Thai Restaurants Abroad


Fish cakes at a typical Thai restaurant

I have a lot of alone time here in New Zealand, which gives me the time for a lot of self-reflection. Lol jk. I spend a lot of time thinking about things like Kenny Rogers and whether the relationship he described in the song “Lady” lasted, and if it didn’t, can he still sing the song in front of his newest partner or does she not let him? I mean if your husband is singing about the love of his life and it was before he met you, that might be uncomfortable, this public performance inspired by some other lady, wouldn’t it? Or maybe all you would think is “$$$$$$$$$” and then happily go home to your pool and your cleaning lady, the real love of your life.

When I am not thinking about Kenny Rogers and other artists that New Zealand Uber drivers play while I’m in their cars, I read the Internet. That is how I learned that Ali Wong is coming out with a book, helpfully excerpted by New York Magazine. The excerpt is a very useful guide to Asian restaurants (that have yet to go back to their own countries): Chinese, Vietnamese, Japanese, Korean and Filipino. Of course, I noticed that somehow she left out Thai in her handy list. This must be because she is waiting for me to write that part. So here I am, with this handy info, to complete this guide to Asian restaurants that have yet to reverse brain-drain themselves. You’re welcome, Ali Wong!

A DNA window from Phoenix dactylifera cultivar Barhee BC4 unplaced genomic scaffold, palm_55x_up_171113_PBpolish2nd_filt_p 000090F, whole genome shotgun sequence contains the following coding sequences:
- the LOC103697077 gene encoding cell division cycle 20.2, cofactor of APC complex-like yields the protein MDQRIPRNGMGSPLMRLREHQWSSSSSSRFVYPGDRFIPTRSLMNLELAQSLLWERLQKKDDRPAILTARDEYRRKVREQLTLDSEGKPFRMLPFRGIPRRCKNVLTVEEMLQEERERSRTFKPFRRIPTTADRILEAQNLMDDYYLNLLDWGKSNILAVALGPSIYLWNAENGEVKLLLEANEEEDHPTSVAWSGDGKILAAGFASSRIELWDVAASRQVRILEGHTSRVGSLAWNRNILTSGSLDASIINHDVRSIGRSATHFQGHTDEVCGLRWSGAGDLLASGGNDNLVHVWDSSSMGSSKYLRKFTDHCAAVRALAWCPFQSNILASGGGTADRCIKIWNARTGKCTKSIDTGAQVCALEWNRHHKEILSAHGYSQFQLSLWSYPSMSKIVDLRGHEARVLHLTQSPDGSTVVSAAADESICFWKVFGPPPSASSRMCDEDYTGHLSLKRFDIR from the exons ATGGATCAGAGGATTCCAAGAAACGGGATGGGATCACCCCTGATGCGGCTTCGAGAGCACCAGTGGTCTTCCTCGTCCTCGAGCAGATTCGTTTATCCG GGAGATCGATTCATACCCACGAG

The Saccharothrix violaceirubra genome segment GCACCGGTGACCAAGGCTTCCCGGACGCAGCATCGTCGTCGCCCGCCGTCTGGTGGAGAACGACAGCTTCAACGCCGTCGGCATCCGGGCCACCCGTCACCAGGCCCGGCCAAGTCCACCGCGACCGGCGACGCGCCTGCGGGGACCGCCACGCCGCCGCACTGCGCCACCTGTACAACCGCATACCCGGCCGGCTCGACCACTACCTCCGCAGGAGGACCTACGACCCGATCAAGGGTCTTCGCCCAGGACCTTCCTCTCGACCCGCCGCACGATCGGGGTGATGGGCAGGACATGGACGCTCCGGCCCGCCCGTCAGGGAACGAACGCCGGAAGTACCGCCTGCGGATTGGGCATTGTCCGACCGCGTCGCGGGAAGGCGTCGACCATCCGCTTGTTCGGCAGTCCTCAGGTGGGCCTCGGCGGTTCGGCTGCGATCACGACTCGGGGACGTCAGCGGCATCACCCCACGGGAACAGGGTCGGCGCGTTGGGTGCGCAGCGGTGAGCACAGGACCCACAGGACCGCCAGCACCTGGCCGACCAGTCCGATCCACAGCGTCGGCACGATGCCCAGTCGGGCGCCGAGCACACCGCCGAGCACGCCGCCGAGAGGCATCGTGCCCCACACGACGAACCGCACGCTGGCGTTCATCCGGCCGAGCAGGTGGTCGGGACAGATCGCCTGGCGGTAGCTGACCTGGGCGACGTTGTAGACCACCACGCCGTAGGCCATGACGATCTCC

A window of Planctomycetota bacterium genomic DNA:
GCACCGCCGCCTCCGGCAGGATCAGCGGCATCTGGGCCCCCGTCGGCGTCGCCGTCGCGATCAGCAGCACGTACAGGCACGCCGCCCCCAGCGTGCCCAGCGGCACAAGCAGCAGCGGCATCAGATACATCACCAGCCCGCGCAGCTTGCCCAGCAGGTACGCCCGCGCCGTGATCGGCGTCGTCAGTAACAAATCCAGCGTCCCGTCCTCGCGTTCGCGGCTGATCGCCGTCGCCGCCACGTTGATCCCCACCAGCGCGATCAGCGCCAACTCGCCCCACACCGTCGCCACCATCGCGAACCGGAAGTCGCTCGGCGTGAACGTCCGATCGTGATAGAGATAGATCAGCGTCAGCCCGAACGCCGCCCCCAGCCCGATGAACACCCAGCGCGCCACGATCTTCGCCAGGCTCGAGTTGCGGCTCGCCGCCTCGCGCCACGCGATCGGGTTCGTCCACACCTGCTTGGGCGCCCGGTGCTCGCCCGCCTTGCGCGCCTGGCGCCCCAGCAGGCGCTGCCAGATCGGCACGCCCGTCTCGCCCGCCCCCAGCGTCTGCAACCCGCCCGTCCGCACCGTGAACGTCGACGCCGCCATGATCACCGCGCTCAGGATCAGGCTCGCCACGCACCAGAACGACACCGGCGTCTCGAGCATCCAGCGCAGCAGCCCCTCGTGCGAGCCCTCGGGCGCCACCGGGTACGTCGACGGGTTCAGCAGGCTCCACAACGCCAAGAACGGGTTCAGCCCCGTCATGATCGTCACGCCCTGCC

Thai Cuisine Abroad

Good signs:

  • The name contains a romanized form of a Thai word (“aroy”, “dee det” “rot det”, etc). A passable restaurant includes a reference to an elephant, orchid, silk, or tropical fruit.
  • The cook is an old Thai woman in a white cap, or an old Thai man with one or two hairy moles.
  • The menu is laminated (ABROAD ONLY) and has an Isaan section.
  • The other patrons are mostly Asian.
  • The location is in a strip mall or on a street with other Asian restaurants.
  • Bare-bones decor.
  • You can hear the sound of a mortar and pestle in the kitchen.
  • There is shouting in the kitchen.
  • There might be a fire in the kitchen.
  • The restaurant is also selling bottled sauces, relishes, snacks and/or fresh tropical fruit for exorbitant amounts of money in front of the cash register.
  • Thai beers are on the menu (bonus if the beer is Chawala).
  • The servers speak Thai.

Bad signs:

  • The name is a pun on the word Thai (“Thai One On”, “Dinner Thai”, “All Thai’d Up”, etc)
  • Thai classical music is playing.
  • The table is set with forks and knives (RUN); red flag if the table setting includes chopsticks and it is not a soup noodle restaurant or specializing in chicken rice (SEE: Montien Hotel coffeeshop).
  • There is a wine list.
  • The menu includes anything with Wagyu or Kurobuta, or if there are references to caviar (RUN if there is a sushi section).
  • There is neon lighting inside, extra red flag if that lighting is paired with artsy graffiti on painted brick walls.
  • The soundtrack is EDM or anything involving the Chainsmokers.
  • The patrons are all eating their own dishes by themselves, and have mostly ordered the same thing.
  • The kitchen is silent and you cannot hear the food cooking.
  • The servers don’t ask you about your preferred level of spice.
  • You are not sure if the servers can even find Thailand on a map.
  • You aren’t afraid of spilling your leftovers on your lap and smelling like week-old garbage or toe cheese.



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13 responses to “Thai Restaurants Abroad

  1. Drew Mallin

    “Thai Restaurants Abroad” had me pondering on just when, where, why and by whom did Thai food fetch up abroad. I’m talking Europe and North America to be sure, and the late 20th century a realistic time frame to apply. There’s probably an entire book in the making on the subject.